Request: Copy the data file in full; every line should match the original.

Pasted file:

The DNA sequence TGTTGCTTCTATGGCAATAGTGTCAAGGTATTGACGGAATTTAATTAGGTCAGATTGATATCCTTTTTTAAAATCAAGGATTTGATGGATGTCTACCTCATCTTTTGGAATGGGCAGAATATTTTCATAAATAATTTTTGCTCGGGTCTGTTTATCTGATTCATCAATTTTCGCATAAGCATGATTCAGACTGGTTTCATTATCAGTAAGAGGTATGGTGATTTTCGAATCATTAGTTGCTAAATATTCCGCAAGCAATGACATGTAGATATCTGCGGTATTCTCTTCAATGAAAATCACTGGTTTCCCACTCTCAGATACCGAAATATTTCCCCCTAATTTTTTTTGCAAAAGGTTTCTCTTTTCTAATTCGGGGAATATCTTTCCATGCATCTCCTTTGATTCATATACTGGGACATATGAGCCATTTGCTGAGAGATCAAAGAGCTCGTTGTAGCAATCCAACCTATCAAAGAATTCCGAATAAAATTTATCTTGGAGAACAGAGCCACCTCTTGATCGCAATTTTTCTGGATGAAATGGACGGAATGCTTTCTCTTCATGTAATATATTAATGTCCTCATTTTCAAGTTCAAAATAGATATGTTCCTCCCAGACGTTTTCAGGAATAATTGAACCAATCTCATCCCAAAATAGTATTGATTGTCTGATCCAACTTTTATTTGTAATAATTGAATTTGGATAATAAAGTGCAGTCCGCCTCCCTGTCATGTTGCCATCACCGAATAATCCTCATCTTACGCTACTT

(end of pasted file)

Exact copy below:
The DNA sequence TGTTGCTTCTATGGCAATAGTGTCAAGGTATTGACGGAATTTAATTAGGTCAGATTGATATCCTTTTTTAAAATCAAGGATTTGATGGATGTCTACCTCATCTTTTGGAATGGGCAGAATATTTTCATAAATAATTTTTGCTCGGGTCTGTTTATCTGATTCATCAATTTTCGCATAAGCATGATTCAGACTGGTTTCATTATCAGTAAGAGGTATGGTGATTTTCGAATCATTAGTTGCTAAATATTCCGCAAGCAATGACATGTAGATATCTGCGGTATTCTCTTCAATGAAAATCACTGGTTTCCCACTCTCAGATACCGAAATATTTCCCCCTAATTTTTTTTGCAAAAGGTTTCTCTTTTCTAATTCGGGGAATATCTTTCCATGCATCTCCTTTGATTCATATACTGGGACATATGAGCCATTTGCTGAGAGATCAAAGAGCTCGTTGTAGCAATCCAACCTATCAAAGAATTCCGAATAAAATTTATCTTGGAGAACAGAGCCACCTCTTGATCGCAATTTTTCTGGATGAAATGGACGGAATGCTTTCTCTTCATGTAATATATTAATGTCCTCATTTTCAAGTTCAAAATAGATATGTTCCTCCCAGACGTTTTCAGGAATAATTGAACCAATCTCATCCCAAAATAGTATTGATTGTCTGATCCAACTTTTATTTGTAATAATTGAATTTGGATAATAAAGTGCAGTCCGCCTCCCTGTCATGTTGCCATCACCGAATAATCCTCATCTTACGCTACTT